Delivering lectures in introductory graduate-level continuum mechanics courses using mathematica

Andrew C. Arvin, Scott T. Miller, Francesco Costanzo

Research output: Contribution to journalConference articlepeer-review


In the authors' experience, having been on both the giving and receiving ends of the "lecturing process," some of the topics covered in introductory (as well as advanced) continuum mechanics courses turn out to be particularly hard to communicate and to grasp. Representative examples might involve subjects such as the polar and the spectral decompositions of a tensor and their physical significance. In this paper we discuss how the authors make use of the software package Mathematica to create lectures allowing one to expose key concepts by taking advantage of the programming, manipulation, visualization, and animation capabilities of the computer program Mathematica, developed by Wolfram Research. The emphasis of this paper is as much on the way a lecture can be delivered using Mathematica as it is on the specific examples presented. In other words, we want to illustrate that software such as Mathematica, by combining symbolic manipulation, computation, and visualization, allows one to turn "a laptop and a projector" into an "electronic color-board" which makes for effective and dynamic presentations of even the most sophisticated topic.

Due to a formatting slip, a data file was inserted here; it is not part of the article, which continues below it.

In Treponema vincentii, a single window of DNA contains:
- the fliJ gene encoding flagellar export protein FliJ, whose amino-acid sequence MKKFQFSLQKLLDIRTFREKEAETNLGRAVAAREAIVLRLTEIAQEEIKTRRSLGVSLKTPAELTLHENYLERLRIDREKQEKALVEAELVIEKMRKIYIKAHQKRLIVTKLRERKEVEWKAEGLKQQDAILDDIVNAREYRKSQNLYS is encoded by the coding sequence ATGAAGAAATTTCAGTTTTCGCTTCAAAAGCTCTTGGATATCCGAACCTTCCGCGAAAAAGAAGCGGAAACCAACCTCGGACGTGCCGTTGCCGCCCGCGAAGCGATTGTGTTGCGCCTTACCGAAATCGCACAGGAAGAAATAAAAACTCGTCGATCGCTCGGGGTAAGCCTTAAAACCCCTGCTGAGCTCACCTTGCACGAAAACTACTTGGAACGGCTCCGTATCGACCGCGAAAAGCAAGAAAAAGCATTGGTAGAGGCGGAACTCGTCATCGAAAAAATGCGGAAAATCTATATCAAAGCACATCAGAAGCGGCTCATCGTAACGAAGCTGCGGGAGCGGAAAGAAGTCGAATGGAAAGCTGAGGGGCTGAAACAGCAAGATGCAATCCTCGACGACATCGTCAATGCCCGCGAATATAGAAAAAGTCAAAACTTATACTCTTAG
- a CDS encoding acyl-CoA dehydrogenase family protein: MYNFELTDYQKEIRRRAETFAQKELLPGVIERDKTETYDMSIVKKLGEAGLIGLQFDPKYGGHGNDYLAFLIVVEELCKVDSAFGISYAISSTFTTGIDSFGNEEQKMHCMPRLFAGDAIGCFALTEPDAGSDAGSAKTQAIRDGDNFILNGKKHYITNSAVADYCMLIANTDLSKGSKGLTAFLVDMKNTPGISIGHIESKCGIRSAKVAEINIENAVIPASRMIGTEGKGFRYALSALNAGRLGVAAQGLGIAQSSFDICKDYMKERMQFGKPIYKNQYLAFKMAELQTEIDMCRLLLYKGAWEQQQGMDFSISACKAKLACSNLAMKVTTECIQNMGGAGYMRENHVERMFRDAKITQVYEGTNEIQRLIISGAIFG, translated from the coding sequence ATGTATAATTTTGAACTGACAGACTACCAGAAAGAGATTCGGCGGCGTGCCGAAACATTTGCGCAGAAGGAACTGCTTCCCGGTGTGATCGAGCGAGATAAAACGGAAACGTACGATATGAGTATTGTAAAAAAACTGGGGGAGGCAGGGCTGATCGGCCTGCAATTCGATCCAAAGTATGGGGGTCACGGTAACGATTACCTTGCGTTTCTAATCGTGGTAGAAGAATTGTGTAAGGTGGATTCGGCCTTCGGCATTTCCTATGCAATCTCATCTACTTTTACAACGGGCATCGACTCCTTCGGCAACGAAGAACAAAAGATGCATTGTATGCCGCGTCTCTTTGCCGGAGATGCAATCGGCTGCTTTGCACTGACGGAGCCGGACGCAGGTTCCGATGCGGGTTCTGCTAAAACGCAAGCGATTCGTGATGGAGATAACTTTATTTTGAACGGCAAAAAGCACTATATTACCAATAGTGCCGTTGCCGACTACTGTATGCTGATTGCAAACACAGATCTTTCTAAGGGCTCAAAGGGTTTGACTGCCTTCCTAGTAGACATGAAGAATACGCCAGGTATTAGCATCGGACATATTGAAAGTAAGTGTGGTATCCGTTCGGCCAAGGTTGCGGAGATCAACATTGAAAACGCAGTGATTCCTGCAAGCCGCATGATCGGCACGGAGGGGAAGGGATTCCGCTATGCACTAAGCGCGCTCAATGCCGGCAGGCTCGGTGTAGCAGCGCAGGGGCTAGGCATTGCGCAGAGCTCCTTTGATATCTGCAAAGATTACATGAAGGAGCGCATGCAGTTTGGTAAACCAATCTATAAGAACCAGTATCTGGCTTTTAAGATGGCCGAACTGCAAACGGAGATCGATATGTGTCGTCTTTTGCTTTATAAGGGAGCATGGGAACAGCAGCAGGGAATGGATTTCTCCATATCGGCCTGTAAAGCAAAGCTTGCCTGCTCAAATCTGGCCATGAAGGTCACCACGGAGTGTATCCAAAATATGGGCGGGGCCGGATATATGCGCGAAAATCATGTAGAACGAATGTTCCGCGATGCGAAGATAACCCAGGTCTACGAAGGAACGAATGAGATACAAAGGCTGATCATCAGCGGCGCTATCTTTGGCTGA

Original languageEnglish (US)
Pages (from-to)9311-9327
Number of pages17
JournalASEE Annual Conference Proceedings
StatePublished - 2003
Event2003 ASEE Annual Conference and Exposition: Staying in Tune with Engineering Education - Nashville, TN, United States
Duration: Jun 22 2003Jun 25 2003

All Science Journal Classification (ASJC) codes

  • General Engineering


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